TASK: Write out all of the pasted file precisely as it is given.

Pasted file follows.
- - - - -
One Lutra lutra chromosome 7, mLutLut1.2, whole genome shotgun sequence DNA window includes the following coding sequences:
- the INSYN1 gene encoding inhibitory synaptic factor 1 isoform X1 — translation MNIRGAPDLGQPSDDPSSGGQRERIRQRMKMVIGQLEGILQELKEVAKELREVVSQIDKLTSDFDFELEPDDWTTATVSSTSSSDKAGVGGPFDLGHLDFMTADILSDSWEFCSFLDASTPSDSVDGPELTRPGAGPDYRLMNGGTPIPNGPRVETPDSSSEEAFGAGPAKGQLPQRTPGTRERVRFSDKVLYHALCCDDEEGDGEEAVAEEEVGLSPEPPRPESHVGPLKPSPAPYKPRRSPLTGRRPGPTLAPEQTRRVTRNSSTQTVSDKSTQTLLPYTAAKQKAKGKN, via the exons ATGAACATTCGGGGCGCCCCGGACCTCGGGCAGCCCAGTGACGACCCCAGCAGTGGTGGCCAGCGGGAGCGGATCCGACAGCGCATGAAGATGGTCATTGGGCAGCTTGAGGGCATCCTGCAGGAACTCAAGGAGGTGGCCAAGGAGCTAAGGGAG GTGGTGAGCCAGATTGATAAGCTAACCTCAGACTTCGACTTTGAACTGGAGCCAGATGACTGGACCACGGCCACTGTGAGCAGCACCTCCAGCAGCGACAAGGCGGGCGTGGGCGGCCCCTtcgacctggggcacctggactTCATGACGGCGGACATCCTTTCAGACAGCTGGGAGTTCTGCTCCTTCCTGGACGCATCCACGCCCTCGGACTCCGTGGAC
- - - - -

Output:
One Lutra lutra chromosome 7, mLutLut1.2, whole genome shotgun sequence DNA window includes the following coding sequences:
- the INSYN1 gene encoding inhibitory synaptic factor 1 isoform X1 — translation MNIRGAPDLGQPSDDPSSGGQRERIRQRMKMVIGQLEGILQELKEVAKELREVVSQIDKLTSDFDFELEPDDWTTATVSSTSSSDKAGVGGPFDLGHLDFMTADILSDSWEFCSFLDASTPSDSVDGPELTRPGAGPDYRLMNGGTPIPNGPRVETPDSSSEEAFGAGPAKGQLPQRTPGTRERVRFSDKVLYHALCCDDEEGDGEEAVAEEEVGLSPEPPRPESHVGPLKPSPAPYKPRRSPLTGRRPGPTLAPEQTRRVTRNSSTQTVSDKSTQTLLPYTAAKQKAKGKN, via the exons ATGAACATTCGGGGCGCCCCGGACCTCGGGCAGCCCAGTGACGACCCCAGCAGTGGTGGCCAGCGGGAGCGGATCCGACAGCGCATGAAGATGGTCATTGGGCAGCTTGAGGGCATCCTGCAGGAACTCAAGGAGGTGGCCAAGGAGCTAAGGGAG GTGGTGAGCCAGATTGATAAGCTAACCTCAGACTTCGACTTTGAACTGGAGCCAGATGACTGGACCACGGCCACTGTGAGCAGCACCTCCAGCAGCGACAAGGCGGGCGTGGGCGGCCCCTtcgacctggggcacctggactTCATGACGGCGGACATCCTTTCAGACAGCTGGGAGTTCTGCTCCTTCCTGGACGCATCCACGCCCTCGGACTCCGTGGAC